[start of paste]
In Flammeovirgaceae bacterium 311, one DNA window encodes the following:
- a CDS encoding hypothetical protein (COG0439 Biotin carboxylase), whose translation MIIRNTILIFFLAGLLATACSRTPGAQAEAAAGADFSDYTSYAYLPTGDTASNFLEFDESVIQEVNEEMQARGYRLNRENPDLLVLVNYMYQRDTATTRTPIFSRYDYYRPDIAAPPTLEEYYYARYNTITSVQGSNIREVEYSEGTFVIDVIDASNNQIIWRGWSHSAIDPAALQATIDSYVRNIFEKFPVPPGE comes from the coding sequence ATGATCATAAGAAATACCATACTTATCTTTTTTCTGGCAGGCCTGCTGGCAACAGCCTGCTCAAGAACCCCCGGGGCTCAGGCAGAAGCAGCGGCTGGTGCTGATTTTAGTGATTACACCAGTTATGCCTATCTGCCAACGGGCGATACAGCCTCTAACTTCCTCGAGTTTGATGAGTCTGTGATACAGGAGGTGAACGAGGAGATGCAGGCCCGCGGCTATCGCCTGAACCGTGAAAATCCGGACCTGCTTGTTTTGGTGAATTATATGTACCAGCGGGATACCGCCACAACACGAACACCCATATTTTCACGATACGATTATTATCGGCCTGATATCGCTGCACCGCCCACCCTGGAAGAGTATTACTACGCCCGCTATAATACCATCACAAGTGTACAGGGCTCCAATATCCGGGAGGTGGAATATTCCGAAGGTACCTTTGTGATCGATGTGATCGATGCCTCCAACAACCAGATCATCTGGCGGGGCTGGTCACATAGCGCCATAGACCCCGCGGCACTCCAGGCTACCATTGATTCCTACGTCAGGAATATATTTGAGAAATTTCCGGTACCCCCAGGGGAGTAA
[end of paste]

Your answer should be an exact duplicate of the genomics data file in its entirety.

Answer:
In Flammeovirgaceae bacterium 311, one DNA window encodes the following:
- a CDS encoding hypothetical protein (COG0439 Biotin carboxylase), whose translation MIIRNTILIFFLAGLLATACSRTPGAQAEAAAGADFSDYTSYAYLPTGDTASNFLEFDESVIQEVNEEMQARGYRLNRENPDLLVLVNYMYQRDTATTRTPIFSRYDYYRPDIAAPPTLEEYYYARYNTITSVQGSNIREVEYSEGTFVIDVIDASNNQIIWRGWSHSAIDPAALQATIDSYVRNIFEKFPVPPGE comes from the coding sequence ATGATCATAAGAAATACCATACTTATCTTTTTTCTGGCAGGCCTGCTGGCAACAGCCTGCTCAAGAACCCCCGGGGCTCAGGCAGAAGCAGCGGCTGGTGCTGATTTTAGTGATTACACCAGTTATGCCTATCTGCCAACGGGCGATACAGCCTCTAACTTCCTCGAGTTTGATGAGTCTGTGATACAGGAGGTGAACGAGGAGATGCAGGCCCGCGGCTATCGCCTGAACCGTGAAAATCCGGACCTGCTTGTTTTGGTGAATTATATGTACCAGCGGGATACCGCCACAACACGAACACCCATATTTTCACGATACGATTATTATCGGCCTGATATCGCTGCACCGCCCACCCTGGAAGAGTATTACTACGCCCGCTATAATACCATCACAAGTGTACAGGGCTCCAATATCCGGGAGGTGGAATATTCCGAAGGTACCTTTGTGATCGATGTGATCGATGCCTCCAACAACCAGATCATCTGGCGGGGCTGGTCACATAGCGCCATAGACCCCGCGGCACTCCAGGCTACCATTGATTCCTACGTCAGGAATATATTTGAGAAATTTCCGGTACCCCCAGGGGAGTAA